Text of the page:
This is a most unusual piece, and it is extremely intense. The characters are painted very precisely with very few words and even though there is no real plot, it is immediately very involving. The first sentence is: “Jim, what was the longest time you have ever gone without sex, as an adult?” It is McCoy who asks, and a less skilled author perhaps would have had problems turning this into the very revealing and absolutely believable discussion that follows now. The Kirk who answers the question (after some thought) is much darker than we usually see him, but he is also very powerful, and he knows himself much better than most people would like to know themselves.

After the excellently drawn discussion between Kirk and McCoy, McCoy plays matchmaker, and finally our two favorite people get together. Seen it before? Not the way it is done here. The strength of the story lies in the characterisation and the psychology, and there are no long-winded speeches but only very accurate observations.

I’m afraid I’m not doing the story justice as I don’t find the right words, so perhaps you should just go get that zine (or get it out from wherever you have buried it) and (re-)read it. I have done so at least a dozen times, and loved it more each time. [2]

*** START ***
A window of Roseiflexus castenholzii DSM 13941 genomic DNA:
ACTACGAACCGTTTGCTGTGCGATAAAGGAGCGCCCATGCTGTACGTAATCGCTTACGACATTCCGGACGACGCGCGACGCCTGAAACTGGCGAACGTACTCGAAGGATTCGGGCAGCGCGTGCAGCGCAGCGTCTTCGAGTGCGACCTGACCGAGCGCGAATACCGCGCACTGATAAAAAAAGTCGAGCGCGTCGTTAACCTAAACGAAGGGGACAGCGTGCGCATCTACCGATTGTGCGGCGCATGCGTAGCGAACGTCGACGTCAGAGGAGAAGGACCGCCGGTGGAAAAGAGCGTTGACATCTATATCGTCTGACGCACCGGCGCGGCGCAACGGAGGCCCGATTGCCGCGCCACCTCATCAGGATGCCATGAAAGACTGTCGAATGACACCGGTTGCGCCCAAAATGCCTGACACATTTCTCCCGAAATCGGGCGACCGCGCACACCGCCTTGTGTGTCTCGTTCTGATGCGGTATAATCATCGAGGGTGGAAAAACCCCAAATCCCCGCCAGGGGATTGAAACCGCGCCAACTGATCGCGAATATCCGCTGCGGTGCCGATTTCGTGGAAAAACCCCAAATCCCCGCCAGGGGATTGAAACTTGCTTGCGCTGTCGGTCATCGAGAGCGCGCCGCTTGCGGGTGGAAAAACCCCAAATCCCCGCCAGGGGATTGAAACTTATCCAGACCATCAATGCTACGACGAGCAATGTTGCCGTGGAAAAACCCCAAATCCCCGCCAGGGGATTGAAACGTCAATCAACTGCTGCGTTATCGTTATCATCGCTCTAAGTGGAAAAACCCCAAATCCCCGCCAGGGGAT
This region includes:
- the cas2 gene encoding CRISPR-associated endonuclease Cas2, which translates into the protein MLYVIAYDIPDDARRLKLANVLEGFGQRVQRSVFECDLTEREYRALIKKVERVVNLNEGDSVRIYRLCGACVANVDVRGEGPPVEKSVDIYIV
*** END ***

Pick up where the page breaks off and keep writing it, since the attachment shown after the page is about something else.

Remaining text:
This is a wonderful story looking into Adm. Kirk's feelings--his pain, and his pleasure. We learn how he feels about life and about himself beginning with the opening conversation with McCoy about sex, where McCoy's wondering how Kirk always gets the babes so easily. I have no idea if this is so, but it could be that English is not this writer's native language. I say this because Kirk doesn't use contractions when he speaks, and I became overly aware of this, that it felt distinctly unnatural. What he's saying, however, is written really well. This is a story of such strong feeling...especially if you like some purple.